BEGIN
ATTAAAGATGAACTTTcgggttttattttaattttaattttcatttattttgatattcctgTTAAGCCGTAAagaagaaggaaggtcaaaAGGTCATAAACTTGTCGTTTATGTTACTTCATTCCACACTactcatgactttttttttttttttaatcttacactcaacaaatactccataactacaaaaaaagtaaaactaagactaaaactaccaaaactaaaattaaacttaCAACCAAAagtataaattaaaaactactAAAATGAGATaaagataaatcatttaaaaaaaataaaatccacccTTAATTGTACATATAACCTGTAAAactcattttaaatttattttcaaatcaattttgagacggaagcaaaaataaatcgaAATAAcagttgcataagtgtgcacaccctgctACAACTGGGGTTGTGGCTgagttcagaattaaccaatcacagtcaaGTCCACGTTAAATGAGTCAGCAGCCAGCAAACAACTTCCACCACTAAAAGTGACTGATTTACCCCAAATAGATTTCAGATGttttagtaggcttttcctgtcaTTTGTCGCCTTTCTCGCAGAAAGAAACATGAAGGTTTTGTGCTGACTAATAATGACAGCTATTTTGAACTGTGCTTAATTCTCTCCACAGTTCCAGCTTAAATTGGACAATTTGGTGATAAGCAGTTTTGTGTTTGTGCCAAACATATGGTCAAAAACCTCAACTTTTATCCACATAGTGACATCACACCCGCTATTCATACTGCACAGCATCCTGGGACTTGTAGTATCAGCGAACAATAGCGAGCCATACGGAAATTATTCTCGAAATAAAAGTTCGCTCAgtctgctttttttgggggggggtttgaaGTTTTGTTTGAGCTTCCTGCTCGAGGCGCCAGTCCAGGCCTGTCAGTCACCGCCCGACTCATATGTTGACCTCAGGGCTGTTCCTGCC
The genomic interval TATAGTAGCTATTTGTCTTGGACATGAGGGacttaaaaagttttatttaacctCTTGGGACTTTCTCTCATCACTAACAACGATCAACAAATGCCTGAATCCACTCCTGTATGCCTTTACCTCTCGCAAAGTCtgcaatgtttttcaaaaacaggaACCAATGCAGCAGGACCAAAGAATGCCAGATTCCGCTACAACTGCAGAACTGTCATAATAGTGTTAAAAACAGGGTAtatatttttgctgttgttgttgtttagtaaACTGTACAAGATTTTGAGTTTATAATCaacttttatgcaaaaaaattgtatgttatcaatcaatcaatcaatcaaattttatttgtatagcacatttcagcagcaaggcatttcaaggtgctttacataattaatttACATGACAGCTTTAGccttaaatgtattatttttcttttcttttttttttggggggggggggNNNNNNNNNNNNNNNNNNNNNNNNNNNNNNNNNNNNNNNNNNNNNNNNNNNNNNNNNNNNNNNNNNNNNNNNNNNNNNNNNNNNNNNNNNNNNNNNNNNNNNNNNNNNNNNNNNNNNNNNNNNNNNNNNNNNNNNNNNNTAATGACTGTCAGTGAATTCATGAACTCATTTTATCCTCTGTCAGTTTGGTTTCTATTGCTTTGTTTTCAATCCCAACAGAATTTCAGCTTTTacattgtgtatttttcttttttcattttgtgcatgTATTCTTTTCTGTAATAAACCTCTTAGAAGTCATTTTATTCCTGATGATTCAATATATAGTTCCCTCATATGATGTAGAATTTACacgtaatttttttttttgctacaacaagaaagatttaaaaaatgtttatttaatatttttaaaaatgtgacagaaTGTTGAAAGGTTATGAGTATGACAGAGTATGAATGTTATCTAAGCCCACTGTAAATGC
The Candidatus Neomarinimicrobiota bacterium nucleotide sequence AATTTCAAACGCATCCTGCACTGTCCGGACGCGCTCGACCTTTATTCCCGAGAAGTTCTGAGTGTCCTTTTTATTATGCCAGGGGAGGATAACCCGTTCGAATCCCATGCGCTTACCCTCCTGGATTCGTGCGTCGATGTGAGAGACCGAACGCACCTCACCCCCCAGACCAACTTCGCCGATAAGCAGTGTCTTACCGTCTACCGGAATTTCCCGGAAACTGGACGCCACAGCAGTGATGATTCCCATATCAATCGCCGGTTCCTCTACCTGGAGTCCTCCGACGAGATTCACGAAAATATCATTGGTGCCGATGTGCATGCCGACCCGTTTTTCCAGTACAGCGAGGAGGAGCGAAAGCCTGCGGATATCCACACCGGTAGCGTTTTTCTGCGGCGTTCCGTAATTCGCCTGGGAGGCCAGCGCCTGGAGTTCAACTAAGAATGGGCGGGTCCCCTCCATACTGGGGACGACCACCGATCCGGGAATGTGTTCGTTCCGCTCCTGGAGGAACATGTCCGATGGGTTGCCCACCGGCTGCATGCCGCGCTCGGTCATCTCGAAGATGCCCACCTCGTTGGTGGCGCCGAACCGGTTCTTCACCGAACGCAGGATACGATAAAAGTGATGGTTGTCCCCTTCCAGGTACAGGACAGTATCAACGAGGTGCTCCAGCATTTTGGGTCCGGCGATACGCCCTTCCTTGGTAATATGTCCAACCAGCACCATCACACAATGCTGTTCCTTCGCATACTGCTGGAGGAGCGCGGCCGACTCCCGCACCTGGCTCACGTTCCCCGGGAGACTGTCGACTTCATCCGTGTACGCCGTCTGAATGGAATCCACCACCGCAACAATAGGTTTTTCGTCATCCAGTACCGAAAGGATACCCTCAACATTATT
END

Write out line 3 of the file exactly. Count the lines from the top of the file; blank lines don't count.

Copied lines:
The Candidatus Neomarinimicrobiota bacterium nucleotide sequence AATTTCAAACGCATCCTGCACTGTCCGGACGCGCTCGACCTTTATTCCCGAGAAGTTCTGAGTGTCCTTTTTATTATGCCAGGGGAGGATAACCCGTTCGAATCCCATGCGCTTACCCTCCTGGATTCGTGCGTCGATGTGAGAGACCGAACGCACCTCACCCCCCAGACCAACTTCGCCGATAAGCAGTGTCTTACCGTCTACCGGAATTTCCCGGAAACTGGACGCCACAGCAGTGATGATTCCCATATCAATCGCCGGTTCCTCTACCTGGAGTCCTCCGACGAGATTCACGAAAATATCATTGGTGCCGATGTGCATGCCGACCCGTTTTTCCAGTACAGCGAGGAGGAGCGAAAGCCTGCGGATATCCACACCGGTAGCGTTTTTCTGCGGCGTTCCGTAATTCGCCTGGGAGGCCAGCGCCTGGAGTTCAACTAAGAATGGGCGGGTCCCCTCCATACTGGGGACGACCACCGATCCGGGAATGTGTTCGTTCCGCTCCTGGAGGAACATGTCCGATGGGTTGCCCACCGGCTGCATGCCGCGCTCGGTCATCTCGAAGATGCCCACCTCGTTGGTGGCGCCGAACCGGTTCTTCACCGAACGCAGGATACGATAAAAGTGATGGTTGTCCCCTTCCAGGTACAGGACAGTATCAACGAGGTGCTCCAGCATTTTGGGTCCGGCGATACGCCCTTCCTTGGTAATATGTCCAACCAGCACCATCACACAATGCTGTTCCTTCGCATACTGCTGGAGGAGCGCGGCCGACTCCCGCACCTGGCTCACGTTCCCCGGGAGACTGTCGACTTCATCCGTGTACGCCGTCTGAATGGAATCCACCACCGCAACAATAGGTTTTTCGTCATCCAGTACCGAAAGGATACCCTCAACATTATT